HomeConservationParticipate in the Australian Ecosystem Science Long-Term Plan

Participate in the Australian Ecosystem Science Long-Term Plan

Dear Friend,

 

We have the opportunity during February – March 2014 to influence development of the Australian Ecosystem Science Long-Term Plan.  This Plan is being developed by Terrestrial Ecosystem Research Network, Australian Academy of Science, Ecological Society of Australia, CSIRO, Birds Australia, Wet Tropics Management Authority, Global Change Institute, Soil Science Australia and Geoscience Australia.  

The Plan aims to  to ensure we have a cohesive vision and plan for sustaining and developing ecosystem science in Australia”. However, despite much planning and consideration of the future, the ecology currently being proposed for the Plan is biased towards plants and vertebrates. As we know, these two groups combined comprise less than 10% of Australia's biodiversity (Chapman 2009) while the Fungal Kingdom alone is about 9% of our biodiversity. Do we really want our ecological science based on less than 10% of the biota, particularly when this 10% does not include all functional groups of ecosystems?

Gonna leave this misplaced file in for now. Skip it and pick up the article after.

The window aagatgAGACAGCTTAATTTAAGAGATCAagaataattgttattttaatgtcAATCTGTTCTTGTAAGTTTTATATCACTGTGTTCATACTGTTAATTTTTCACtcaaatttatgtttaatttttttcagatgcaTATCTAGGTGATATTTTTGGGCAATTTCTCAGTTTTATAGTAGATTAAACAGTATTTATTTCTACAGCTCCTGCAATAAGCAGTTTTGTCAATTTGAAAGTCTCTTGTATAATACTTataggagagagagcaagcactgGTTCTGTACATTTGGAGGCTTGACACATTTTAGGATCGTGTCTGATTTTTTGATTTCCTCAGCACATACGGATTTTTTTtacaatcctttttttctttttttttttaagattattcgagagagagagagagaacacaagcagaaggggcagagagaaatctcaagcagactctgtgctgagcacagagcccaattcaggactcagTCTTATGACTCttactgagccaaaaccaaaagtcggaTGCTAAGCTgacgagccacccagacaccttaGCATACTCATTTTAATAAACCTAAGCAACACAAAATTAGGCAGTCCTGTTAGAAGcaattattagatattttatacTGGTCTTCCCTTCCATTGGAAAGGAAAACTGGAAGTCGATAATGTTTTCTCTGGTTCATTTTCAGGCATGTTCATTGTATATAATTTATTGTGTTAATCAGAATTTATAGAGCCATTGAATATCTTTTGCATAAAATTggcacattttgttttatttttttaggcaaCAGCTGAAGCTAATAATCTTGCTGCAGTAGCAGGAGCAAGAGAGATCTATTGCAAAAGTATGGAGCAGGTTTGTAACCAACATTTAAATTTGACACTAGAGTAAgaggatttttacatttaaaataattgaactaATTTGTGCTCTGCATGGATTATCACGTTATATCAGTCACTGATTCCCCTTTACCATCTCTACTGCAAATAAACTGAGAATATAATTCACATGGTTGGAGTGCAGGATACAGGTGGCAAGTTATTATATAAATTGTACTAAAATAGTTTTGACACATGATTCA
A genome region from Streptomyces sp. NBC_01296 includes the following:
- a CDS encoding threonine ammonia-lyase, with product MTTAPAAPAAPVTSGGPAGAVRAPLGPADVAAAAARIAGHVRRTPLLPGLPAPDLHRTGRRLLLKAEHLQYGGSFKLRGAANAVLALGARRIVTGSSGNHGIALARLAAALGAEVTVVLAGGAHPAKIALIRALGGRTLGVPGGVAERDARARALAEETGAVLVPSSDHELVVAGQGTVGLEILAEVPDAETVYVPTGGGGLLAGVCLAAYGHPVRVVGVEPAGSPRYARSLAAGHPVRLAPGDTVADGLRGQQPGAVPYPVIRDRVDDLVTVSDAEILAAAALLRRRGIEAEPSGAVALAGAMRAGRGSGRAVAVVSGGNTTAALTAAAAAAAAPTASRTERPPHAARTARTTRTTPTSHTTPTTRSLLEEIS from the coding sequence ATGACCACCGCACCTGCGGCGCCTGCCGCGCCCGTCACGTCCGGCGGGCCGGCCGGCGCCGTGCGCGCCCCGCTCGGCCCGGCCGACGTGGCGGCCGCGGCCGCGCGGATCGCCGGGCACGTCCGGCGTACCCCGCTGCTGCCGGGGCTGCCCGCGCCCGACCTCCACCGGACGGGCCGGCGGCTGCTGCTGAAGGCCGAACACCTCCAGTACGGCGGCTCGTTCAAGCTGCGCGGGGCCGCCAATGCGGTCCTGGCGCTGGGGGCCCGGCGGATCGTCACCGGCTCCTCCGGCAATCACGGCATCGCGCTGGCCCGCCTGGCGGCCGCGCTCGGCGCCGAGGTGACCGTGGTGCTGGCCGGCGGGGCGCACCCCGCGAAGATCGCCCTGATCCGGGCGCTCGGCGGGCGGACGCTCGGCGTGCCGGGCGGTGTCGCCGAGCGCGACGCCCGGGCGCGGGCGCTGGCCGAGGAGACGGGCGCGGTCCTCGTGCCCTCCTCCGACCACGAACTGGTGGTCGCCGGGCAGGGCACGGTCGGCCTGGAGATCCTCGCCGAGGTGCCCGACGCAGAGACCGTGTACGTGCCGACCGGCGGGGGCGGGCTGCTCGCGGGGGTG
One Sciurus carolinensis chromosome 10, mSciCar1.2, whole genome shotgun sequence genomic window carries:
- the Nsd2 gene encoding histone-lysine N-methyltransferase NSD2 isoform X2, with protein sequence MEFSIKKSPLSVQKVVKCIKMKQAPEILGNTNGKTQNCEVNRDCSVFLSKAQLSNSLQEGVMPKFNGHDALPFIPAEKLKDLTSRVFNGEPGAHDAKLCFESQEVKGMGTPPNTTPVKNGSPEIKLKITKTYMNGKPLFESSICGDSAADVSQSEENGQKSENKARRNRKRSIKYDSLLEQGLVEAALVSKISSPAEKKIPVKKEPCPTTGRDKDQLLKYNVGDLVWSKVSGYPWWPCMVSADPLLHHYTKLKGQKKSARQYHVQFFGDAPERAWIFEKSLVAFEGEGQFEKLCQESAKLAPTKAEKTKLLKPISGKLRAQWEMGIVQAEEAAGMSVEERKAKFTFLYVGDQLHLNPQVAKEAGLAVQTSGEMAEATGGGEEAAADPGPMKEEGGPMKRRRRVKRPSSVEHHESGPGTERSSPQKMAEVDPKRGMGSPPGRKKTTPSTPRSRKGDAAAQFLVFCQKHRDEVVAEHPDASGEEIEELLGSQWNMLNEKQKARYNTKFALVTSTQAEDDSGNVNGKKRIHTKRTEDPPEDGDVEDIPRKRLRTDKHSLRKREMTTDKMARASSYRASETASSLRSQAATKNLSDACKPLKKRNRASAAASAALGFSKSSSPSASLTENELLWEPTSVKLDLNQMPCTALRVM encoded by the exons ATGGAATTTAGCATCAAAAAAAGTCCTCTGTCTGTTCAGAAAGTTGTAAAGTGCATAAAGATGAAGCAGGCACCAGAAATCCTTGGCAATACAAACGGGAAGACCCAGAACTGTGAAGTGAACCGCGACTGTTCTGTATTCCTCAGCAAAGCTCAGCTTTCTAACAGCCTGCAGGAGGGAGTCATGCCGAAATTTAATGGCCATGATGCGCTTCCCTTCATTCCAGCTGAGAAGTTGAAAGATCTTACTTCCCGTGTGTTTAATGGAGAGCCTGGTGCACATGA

The International Union for Conservation of Nature has recognized that fungal conservation is just as important as animal and plant conservation, and has called on governments worldwide to pay much more attention to fungal conservation. Yet compared with many animals and plants, very little is known about fungi. That knowledge gap needs to be explicitly recognized and plans such as the Australian Ecosystem Science Long-Term Plan should be prepared to deal with that gap. If we are going to have the tools for future conservation and restoration management we need to know the common species of all functional groups within ecosystems at the very least. We also need to understand the linkages in our ecosystems. We have the ecological tools (May & McMullan-Fisher 2012) to look across all phylogentic groups, and now need to develop these to understand the functional links in ecosystems and the different species carrying out these different roles.

We invite you to use the Vision for Australian Fungal Conservation as inspiration and briefing notes to participate actively in your local “Town Hall” meeting for the Ecosystem Science Long-Term Plan (http://www.ecosystemscienceplan.org.au/Events-pg26776.html). If you can’t attend, we encourage you to contact the project coordinator directly to provide them with a link to/copy of the Vision for Australian Fungal Conservation, and to share this information with your networks.

 

Yours sincerely,

Sapphire McMullan-Fisher
 
Fungimap - Conservation & Biodiversity Subcommittee
 
 
 
 
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